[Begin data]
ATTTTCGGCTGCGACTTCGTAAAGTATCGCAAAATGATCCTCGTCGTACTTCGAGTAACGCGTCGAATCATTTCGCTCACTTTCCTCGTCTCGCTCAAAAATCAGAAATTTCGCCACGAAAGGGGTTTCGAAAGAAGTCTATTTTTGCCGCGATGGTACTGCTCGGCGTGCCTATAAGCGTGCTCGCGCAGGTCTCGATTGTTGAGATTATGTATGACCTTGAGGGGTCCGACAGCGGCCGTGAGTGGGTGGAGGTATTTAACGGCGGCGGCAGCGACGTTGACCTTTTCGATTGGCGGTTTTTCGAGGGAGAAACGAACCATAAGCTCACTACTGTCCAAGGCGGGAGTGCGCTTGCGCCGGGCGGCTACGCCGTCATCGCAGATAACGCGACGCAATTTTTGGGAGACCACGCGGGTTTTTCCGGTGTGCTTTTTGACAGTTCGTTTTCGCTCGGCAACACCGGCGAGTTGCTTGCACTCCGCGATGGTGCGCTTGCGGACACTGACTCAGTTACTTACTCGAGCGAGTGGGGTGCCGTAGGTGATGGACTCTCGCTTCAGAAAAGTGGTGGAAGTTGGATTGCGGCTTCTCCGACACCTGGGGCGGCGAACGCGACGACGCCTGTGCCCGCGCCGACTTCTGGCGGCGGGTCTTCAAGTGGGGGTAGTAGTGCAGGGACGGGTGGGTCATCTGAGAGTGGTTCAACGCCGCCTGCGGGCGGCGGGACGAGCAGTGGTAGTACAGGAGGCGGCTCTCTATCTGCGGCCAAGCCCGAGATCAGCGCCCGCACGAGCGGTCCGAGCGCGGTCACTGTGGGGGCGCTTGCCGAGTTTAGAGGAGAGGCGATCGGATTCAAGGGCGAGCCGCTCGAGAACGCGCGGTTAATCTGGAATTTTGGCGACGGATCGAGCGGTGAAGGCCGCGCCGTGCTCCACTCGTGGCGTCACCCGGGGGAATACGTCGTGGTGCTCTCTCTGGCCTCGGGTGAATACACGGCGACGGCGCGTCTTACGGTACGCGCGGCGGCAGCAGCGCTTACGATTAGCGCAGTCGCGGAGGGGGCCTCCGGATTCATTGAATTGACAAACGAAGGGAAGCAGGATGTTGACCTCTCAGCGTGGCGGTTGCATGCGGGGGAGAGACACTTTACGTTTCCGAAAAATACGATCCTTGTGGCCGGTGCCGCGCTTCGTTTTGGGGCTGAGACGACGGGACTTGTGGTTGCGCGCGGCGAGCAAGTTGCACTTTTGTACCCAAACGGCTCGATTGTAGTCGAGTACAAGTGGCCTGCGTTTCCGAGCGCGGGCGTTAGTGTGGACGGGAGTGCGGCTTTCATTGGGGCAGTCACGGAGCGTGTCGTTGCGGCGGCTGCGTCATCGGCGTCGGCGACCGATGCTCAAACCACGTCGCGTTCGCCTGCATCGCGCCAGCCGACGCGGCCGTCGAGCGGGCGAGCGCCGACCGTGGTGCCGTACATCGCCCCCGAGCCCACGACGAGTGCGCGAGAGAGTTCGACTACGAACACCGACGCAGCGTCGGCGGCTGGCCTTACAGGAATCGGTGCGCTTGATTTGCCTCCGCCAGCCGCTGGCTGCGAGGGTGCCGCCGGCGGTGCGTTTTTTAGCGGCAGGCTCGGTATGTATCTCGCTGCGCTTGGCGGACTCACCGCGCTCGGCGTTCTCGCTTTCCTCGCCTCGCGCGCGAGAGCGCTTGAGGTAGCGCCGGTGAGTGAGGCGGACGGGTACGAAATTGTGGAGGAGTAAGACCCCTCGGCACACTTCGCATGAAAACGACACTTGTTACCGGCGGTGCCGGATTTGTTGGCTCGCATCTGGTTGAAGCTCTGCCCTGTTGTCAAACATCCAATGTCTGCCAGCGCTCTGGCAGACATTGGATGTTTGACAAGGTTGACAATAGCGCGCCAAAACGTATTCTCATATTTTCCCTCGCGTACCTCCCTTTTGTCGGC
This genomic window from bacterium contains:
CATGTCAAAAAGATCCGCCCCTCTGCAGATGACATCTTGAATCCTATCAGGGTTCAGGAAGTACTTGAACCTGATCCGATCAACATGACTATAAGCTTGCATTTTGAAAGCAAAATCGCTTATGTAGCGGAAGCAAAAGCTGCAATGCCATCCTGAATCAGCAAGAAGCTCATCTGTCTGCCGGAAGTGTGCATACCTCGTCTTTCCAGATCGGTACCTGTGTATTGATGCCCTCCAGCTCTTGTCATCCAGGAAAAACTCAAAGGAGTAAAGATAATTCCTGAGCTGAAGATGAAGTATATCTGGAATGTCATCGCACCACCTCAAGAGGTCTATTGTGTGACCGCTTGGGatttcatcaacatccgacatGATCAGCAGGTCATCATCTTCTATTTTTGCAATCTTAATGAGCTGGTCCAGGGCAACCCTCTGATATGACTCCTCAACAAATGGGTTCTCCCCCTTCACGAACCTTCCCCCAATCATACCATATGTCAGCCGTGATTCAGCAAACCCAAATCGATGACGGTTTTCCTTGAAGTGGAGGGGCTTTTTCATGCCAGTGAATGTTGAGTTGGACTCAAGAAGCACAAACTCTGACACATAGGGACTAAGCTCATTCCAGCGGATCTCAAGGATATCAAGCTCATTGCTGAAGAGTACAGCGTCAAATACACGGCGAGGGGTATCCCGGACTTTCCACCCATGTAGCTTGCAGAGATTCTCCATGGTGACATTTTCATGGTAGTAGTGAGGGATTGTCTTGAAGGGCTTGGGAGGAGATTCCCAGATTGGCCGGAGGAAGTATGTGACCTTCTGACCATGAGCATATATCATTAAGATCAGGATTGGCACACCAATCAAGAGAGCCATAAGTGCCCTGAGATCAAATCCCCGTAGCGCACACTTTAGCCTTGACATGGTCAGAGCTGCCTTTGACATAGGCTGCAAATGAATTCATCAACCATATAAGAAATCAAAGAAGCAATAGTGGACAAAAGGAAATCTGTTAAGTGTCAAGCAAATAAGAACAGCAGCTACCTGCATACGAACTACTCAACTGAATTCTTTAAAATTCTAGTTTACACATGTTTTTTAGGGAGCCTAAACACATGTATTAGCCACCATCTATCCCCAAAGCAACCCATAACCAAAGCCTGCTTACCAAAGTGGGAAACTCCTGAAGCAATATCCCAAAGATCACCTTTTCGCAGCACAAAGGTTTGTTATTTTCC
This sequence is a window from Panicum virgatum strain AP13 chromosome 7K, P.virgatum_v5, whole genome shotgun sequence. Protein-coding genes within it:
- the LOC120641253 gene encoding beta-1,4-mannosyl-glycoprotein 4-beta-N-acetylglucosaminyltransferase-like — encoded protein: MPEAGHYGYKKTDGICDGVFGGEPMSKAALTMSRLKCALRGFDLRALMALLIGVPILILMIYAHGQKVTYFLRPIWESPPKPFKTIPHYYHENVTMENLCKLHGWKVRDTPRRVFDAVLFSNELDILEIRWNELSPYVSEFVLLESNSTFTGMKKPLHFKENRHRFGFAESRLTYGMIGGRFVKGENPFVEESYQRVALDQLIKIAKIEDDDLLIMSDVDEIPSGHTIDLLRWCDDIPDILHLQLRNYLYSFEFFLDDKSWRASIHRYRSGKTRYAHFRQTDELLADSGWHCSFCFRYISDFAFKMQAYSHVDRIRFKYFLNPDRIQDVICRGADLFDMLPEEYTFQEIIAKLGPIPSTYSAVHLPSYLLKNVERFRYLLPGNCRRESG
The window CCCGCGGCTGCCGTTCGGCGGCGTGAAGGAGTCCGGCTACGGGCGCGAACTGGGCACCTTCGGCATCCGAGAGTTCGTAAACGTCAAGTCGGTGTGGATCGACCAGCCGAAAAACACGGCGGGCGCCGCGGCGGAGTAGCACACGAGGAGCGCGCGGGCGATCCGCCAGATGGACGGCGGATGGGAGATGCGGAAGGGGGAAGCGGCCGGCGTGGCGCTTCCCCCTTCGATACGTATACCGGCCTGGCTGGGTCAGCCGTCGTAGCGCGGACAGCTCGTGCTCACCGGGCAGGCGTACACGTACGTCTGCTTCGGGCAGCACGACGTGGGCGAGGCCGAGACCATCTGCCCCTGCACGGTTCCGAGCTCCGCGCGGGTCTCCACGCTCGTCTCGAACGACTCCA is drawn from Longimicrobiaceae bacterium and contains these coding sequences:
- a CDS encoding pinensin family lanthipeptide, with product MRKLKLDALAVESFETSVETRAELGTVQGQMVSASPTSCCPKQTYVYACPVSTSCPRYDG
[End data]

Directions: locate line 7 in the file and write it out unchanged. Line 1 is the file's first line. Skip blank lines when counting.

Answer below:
- a CDS encoding pinensin family lanthipeptide, with product MRKLKLDALAVESFETSVETRAELGTVQGQMVSASPTSCCPKQTYVYACPVSTSCPRYDG